Des is correct in saying there's not enough to really comment on, but I do have a few thoughts...
First, on naked women. I'm a big fan of naked women, in general, but cartoon naked fantasy women (and clothed men) is a bit of an eyeball-rolling "oh, teenage wish-fulfillment" trope, isn't it? But actually, I think that if you want naked women, there's a more serious point to make: how are you displaying them? Because the eyeballrolling trope more specifically has a certain sort of depiction of nudity: naked women are sexualised (but not threateningly so), implausible (your girl has full breasts, huge hips, and a tiny waist that's thinner than her head!)*, and are in some sort of "look how sexy I am, big boy!" displayed-for-our-pleasure pose. In this case, wiggling-butt-while-sashaying-with-head-held-high, and arms-behind-head-to-show-off-breasts-better. [seriously, other than in a sexualised context or caught right in the middle of yawning, how often do you see women standing facing you, elbows pulled up to their ears, with a grin on their face?] If you depicted naked women in other ways
, that were less like a stereotypical pinup, that would be easier to take seriously.
[I think anything can be good art. So there's certainly room for a "1950s sexy pinup world", and not necessarily just in a context that's explicitly erotica. It's just... it's much harder to do that without looking silly and derivative.]
To give an example of what I mean, I happen recently to have had a certain nude statue called to my attention - the Diana the Huntress, by Houdon. Let's compare some naked women statues. [not safe for work, theoretically, although it's all just stone and metal statues, and Art].
Here we have a 'Diana' who is, as it were, saying "oui, I am a zexxy huntress! look how zexxy I em!"
. Nudity for the sexualised gaze.
Here we have a modern 'Diana' who is, as it were, saying "sure, I can stand here while you stare at my tits. (I'm just going to think about how much you're paying me for this)".
Nudity for the sexualised gaze (and for terrible taste).
And here's one of the most famous statues, the Sexy-Arsed Venus (or 'Aphrodite Kallipygos'): it says, "wow, I've got a great arse. Look at how great my arse is! My arse is so great, I can't actually get through the day without stopping sometimes to take my dress off so I can look at my own sexy arse."
(the discolouration is apparently the result of centuries of admirers kissing it). This is quite blatently nudity for the sexualised gaze, although of course since this is the Goddess of Love and Prostitutes we're talking about, that's kind of appropriate.
And then we have Houdon's "Diana". It is also a statue of a naked woman, but IT says [https://upload.wikimedia.org/wikipedia/ ... Houdon.jpg
]"oh, a puny mortal, how irritating. Keep out of my way as I go past, or I'll shoot you."[/url] Note how her body is that of a fit, strong woman - someone who spends her immortal days chasing and killing things - her pose is in motion (caught in the moment, rather than being statically posed to receive the gaze), and her demeanour is haughty. She still has a very pretty bottom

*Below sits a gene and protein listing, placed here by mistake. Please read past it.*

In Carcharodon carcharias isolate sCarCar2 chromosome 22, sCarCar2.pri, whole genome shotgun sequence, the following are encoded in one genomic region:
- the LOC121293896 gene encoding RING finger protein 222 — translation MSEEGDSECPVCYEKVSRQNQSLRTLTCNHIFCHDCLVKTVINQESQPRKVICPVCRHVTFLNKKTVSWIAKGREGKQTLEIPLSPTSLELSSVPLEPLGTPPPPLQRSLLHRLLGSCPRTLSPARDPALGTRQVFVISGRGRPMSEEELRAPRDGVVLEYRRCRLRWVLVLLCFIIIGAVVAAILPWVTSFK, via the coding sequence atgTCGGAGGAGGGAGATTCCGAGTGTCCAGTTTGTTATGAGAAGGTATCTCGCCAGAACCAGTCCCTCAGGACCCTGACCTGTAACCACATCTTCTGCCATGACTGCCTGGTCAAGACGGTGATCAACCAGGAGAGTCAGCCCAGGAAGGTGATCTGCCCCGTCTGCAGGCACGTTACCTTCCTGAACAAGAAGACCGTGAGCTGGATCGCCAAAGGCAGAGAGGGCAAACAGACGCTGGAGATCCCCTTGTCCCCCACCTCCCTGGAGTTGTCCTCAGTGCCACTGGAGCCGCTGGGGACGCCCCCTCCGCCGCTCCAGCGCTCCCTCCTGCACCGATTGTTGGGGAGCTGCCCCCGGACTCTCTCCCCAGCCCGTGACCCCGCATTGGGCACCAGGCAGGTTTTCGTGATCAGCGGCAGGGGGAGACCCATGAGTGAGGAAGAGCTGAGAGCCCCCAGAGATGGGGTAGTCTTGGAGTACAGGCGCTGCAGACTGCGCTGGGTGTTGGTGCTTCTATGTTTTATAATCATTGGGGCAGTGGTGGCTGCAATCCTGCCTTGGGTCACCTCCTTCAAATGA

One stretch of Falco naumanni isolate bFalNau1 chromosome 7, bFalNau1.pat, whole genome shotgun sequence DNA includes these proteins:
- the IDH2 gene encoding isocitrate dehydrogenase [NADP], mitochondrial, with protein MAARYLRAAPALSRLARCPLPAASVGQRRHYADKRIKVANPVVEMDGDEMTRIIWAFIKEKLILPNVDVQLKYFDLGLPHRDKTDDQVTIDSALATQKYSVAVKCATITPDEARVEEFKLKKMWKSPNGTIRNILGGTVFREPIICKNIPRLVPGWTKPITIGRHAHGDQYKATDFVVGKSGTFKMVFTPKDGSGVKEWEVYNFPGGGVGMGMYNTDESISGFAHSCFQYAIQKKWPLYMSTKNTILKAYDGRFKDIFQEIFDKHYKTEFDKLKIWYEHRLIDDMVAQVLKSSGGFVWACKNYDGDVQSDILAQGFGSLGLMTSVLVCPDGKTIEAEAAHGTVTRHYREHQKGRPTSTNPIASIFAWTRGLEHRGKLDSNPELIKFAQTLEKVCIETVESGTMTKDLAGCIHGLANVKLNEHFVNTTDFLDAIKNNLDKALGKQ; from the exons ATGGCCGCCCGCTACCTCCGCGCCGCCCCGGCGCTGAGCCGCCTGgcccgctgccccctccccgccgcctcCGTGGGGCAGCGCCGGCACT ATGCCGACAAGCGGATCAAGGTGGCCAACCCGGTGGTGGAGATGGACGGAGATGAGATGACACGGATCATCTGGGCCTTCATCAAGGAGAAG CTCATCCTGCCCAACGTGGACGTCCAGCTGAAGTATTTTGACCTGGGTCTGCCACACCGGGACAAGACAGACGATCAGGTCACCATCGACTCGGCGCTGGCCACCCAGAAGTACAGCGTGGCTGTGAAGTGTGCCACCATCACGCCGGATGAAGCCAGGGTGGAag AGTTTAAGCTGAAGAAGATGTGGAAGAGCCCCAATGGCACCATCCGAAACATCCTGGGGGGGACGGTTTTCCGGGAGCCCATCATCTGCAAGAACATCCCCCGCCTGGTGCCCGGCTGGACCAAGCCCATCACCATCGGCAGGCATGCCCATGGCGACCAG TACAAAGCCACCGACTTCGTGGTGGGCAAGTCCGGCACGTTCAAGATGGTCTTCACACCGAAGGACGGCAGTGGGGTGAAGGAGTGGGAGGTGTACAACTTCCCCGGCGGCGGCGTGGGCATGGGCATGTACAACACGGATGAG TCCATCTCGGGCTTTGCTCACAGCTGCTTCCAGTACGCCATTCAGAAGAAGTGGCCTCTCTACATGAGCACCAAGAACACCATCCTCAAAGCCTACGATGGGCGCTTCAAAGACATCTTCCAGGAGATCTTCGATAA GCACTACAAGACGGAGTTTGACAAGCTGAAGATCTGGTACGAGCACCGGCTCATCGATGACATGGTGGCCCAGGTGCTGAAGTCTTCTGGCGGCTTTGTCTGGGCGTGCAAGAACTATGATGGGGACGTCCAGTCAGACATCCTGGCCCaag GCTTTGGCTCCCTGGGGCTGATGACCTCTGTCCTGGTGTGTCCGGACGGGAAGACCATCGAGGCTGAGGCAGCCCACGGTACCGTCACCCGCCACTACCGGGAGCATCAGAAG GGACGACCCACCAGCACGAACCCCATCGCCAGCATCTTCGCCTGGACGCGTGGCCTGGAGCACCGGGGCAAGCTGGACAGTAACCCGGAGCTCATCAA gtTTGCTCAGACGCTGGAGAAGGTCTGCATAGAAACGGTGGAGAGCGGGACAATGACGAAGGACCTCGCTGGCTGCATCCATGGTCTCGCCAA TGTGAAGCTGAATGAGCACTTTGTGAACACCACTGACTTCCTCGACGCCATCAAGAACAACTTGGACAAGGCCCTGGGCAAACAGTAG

(that's a slightly different version by the same sculptor), but it's walking away from you, and she doesn't care
whether you think it's sexy or not. Now of course, Houdon was a man, and he made these statues for men to look at, and he still made her look like a sexy naked woman, and some people would take issue with that. But he's made a naked woman statue that's both more realistic (those other Dianas have clearly never chased down a deer barefoot!) and more respectful (it's what a divine huntress probably would look like, rather than being a fantasy call girl adopting the pose of Diana as part of some sexy role play, which is what the others look like).
Obviously, I'm not saying "be Houdon". I'm just trying to say that if you want to have naked or semi-naked women pictures, but also don't want to look like this is just a stereotypical teenage fantasy excuse, you make it look a lot more 'respectable' just by changing how
you portray women. Because actually, some women with clothes on, but in highly sexualised 'presentational' poses and with highly fantasised body shapes, can actually look more like cheap masturbation material than some naked women who actually look like they have independent reason for being.
It's not something I'd bother mentioning normally, but since the subject has been raised, I thought I'd contribute.
...well, that's the longest comment about female nudity in art that I've made in a while!
A contradiction: the world developed as normal at first but "trilobites" discovered how to bind magic forces into pillars. Now, my problem here, as you may be able to guess, is that trilobites are giant woodlice, on average between 3cm and 10cm in length. Even the largest trilobite, a full 70cm long, was less than 10cm high. They had extremely primitive and tiny brains, no hands, and so forth. Clearly the "trilobites" in question aren't really trilobites, so the world hadn't developed normally up to that point...
"flame" isn't a direction.
There's nothing specifically wrong with the "five magical elements (the fifth is in the middle and is spirit" thing, except that it's been done a billion times before. Why not six? Why not three? Why not seven?
I know this is petty, but the first three times in this thread we get the name of this conworld, you spell it differently: "verlyria", "verlyra", "velyra". [and it's also rather close to "valyria"...]